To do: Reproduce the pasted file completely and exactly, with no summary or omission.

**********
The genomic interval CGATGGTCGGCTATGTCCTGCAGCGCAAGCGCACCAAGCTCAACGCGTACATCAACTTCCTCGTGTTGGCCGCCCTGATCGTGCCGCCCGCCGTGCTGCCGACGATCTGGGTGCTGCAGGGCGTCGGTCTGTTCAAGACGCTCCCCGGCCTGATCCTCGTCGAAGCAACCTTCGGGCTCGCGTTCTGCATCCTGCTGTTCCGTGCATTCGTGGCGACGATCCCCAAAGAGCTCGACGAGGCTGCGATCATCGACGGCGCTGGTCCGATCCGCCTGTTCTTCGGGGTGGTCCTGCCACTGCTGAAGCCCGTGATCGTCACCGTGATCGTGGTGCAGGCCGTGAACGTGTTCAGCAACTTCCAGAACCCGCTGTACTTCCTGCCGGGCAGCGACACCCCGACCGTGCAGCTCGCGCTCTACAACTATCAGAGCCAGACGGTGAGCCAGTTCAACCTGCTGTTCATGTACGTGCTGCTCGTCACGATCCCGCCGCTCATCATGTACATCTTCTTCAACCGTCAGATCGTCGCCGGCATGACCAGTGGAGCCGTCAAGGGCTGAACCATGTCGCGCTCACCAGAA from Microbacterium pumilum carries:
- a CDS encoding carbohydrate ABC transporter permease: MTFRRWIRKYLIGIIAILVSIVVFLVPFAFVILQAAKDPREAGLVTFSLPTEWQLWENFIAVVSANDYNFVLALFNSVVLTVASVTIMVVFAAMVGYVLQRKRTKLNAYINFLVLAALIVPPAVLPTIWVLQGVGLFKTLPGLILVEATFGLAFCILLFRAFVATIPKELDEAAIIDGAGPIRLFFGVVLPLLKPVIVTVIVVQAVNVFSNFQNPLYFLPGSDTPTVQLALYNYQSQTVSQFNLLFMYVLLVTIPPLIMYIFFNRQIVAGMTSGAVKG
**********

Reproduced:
The genomic interval CGATGGTCGGCTATGTCCTGCAGCGCAAGCGCACCAAGCTCAACGCGTACATCAACTTCCTCGTGTTGGCCGCCCTGATCGTGCCGCCCGCCGTGCTGCCGACGATCTGGGTGCTGCAGGGCGTCGGTCTGTTCAAGACGCTCCCCGGCCTGATCCTCGTCGAAGCAACCTTCGGGCTCGCGTTCTGCATCCTGCTGTTCCGTGCATTCGTGGCGACGATCCCCAAAGAGCTCGACGAGGCTGCGATCATCGACGGCGCTGGTCCGATCCGCCTGTTCTTCGGGGTGGTCCTGCCACTGCTGAAGCCCGTGATCGTCACCGTGATCGTGGTGCAGGCCGTGAACGTGTTCAGCAACTTCCAGAACCCGCTGTACTTCCTGCCGGGCAGCGACACCCCGACCGTGCAGCTCGCGCTCTACAACTATCAGAGCCAGACGGTGAGCCAGTTCAACCTGCTGTTCATGTACGTGCTGCTCGTCACGATCCCGCCGCTCATCATGTACATCTTCTTCAACCGTCAGATCGTCGCCGGCATGACCAGTGGAGCCGTCAAGGGCTGAACCATGTCGCGCTCACCAGAA from Microbacterium pumilum carries:
- a CDS encoding carbohydrate ABC transporter permease: MTFRRWIRKYLIGIIAILVSIVVFLVPFAFVILQAAKDPREAGLVTFSLPTEWQLWENFIAVVSANDYNFVLALFNSVVLTVASVTIMVVFAAMVGYVLQRKRTKLNAYINFLVLAALIVPPAVLPTIWVLQGVGLFKTLPGLILVEATFGLAFCILLFRAFVATIPKELDEAAIIDGAGPIRLFFGVVLPLLKPVIVTVIVVQAVNVFSNFQNPLYFLPGSDTPTVQLALYNYQSQTVSQFNLLFMYVLLVTIPPLIMYIFFNRQIVAGMTSGAVKG